Originally Posted by anachronism
In my eyes, statements like that open up a valid argument as to whether the ski area is properly informing people of the risks involved- claiming something is an inherent risk of the sport (always present and cannot be completely mitigated), and then claiming that such a risk is not present at one particular ski area (the patroller's obvious bullshit statement)- is that opening up a different avenue of liability not included in the law? It is advising somebody not to do their own due diligence regarding risk, because the presumed expert and resort official (patroller) states the risk is not present, and thus not inherent.
It doesn't matter. This suggests liabilty on the premise of reliance ("I relied on a ski patroller who told me it was safe"), but the statute is clear:
CRS §33-44-102. Legislative declaration.
The general assembly hereby finds and declares that it is in the interest of the state of Colorado to establish reasonable safety standards for the operation of ski areas and for the skiers using them. Realizing the dangers that inhere in the sport of skiing, regardless of any and all reasonable safety measures which can be employed, the purpose of this article is to supplement the passenger tramway safety provisions of part 7 of article 5 of title 25, C.R.S.; to further define the legal responsibilities of ski area operators and their agents and employees; to define the responsibilities of skiers using such ski areas; and to define the rights and liabilities existing between the skier and the ski area operator and between skiers.
I hope we all understand that the courts are bound by the express statement of legislative intent. The second bolded section above explicitly removes reliance as a principle of liabilty and establishes statutory liabilty. As to which follows:
CRS §33-44-112. Limitation on actions for injury resulting from inherent dangers and risks of skiing.
Notwithstanding any judicial decision or any other law or statute to the contrary, including but not limited to sections 13- 21-111 and 13-21-111.7, C.R.S., no skier may make any claim against or recover from any ski area operator for injury resulting from any of the inherent dangers and risks of skiing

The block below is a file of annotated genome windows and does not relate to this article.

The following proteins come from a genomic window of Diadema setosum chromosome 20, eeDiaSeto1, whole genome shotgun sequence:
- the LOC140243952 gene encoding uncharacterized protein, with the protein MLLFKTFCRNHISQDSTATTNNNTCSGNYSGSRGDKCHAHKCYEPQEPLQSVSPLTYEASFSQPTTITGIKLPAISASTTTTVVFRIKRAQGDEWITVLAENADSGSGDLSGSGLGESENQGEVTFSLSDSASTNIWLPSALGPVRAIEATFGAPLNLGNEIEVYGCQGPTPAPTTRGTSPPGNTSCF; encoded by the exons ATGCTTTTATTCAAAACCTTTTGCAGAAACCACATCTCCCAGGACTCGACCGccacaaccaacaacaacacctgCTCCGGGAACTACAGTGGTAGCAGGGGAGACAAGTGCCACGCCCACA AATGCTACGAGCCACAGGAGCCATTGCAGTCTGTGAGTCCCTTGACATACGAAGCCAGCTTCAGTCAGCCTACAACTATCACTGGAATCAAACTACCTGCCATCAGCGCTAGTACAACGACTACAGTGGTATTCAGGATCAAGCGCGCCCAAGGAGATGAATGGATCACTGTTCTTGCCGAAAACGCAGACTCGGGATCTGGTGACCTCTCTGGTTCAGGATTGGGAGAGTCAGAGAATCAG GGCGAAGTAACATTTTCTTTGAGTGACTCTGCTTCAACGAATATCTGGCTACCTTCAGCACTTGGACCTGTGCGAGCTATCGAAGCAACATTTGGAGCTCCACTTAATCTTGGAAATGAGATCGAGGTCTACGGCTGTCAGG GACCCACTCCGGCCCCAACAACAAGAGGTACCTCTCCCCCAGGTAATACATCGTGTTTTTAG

The only question here is whether avalanches are an inherent danger of skiing. If no, it is completely irrelevant what anybody else has said. The willful and wanton misconduct claim in the Vail case has already been dismissed.
If yes, then the question is whether the SSA still governs. If yes, derivative (third party) claims are limited to $250K:
CRS §33-44-113. Limitation of liability.
The total amount of damages which may be recovered from a ski area operator by a skier who uses a ski area for the purpose of skiing or for the purpose of sliding downhill on snow or ice on skis, a toboggan, a sled, a tube, a ski-bob, a snowboard, or any other device and who is injured, excluding those associated with an injury occurring to a passenger while riding on a passenger tramway, shall not exceed one million dollars, present value, including any derivative claim by any other claimant, which shall not exceed two hundred fifty thousand dollars, present value, and including any claim attributable to noneconomic loss or injury, as defined in sections 13-21-102.5 (2), C.R.S., whether past damages, future damages, or a combination of both which shall not exceed two hundred fifty thousand dollars.
If no, meaning avalanches are deemed effectively to be governed outside of the statute governing ski area liabilty, then there is exposure to common law negligence damages.
With so little money on the table under the liability cap, the plaintiff faces two hurdles. The first is that avalanches have to be deemed not an inherent risk of skiing, which reads counter to the legislative declaration to me. Second, is that the SSA somehow doesn't govern liabilty at a ski resort when that is its stated legislative intent.
I could see a possible ruling in favor of the plaintiff overturning the lower courts on the point of inherent risk, but still applying the SSA cap of $250K. To me, a ruling that essentially vacates the SSA for liabilty on resort is way over reaching (read the bold section just above - that certainly covers avalanches?) and entirely different than the question of inherent risk alone. We should understand that this is what the plaintiffs are pursuing. Otherwise the recovery money is already gone and the only winner is the resort's outside counsel who can recover all billable hours.
Just for emphasis, let's all read this again:
The total amount of damages which may be recovered from a ski area operator by a skier who uses a ski area for the purpose of skiing
Was the skier killed in the WP avalanche using the ski area for skiing? Yes.
including any derivative claim by any other claimant, which shall not exceed two hundred fifty thousand dollars
Is the plaintiff pursuing a derivative claim? Yes. The injured party is deceased.
So where is the money here for two extended appeals?Edited by NayBreak - 4/10/15 at 2:55pm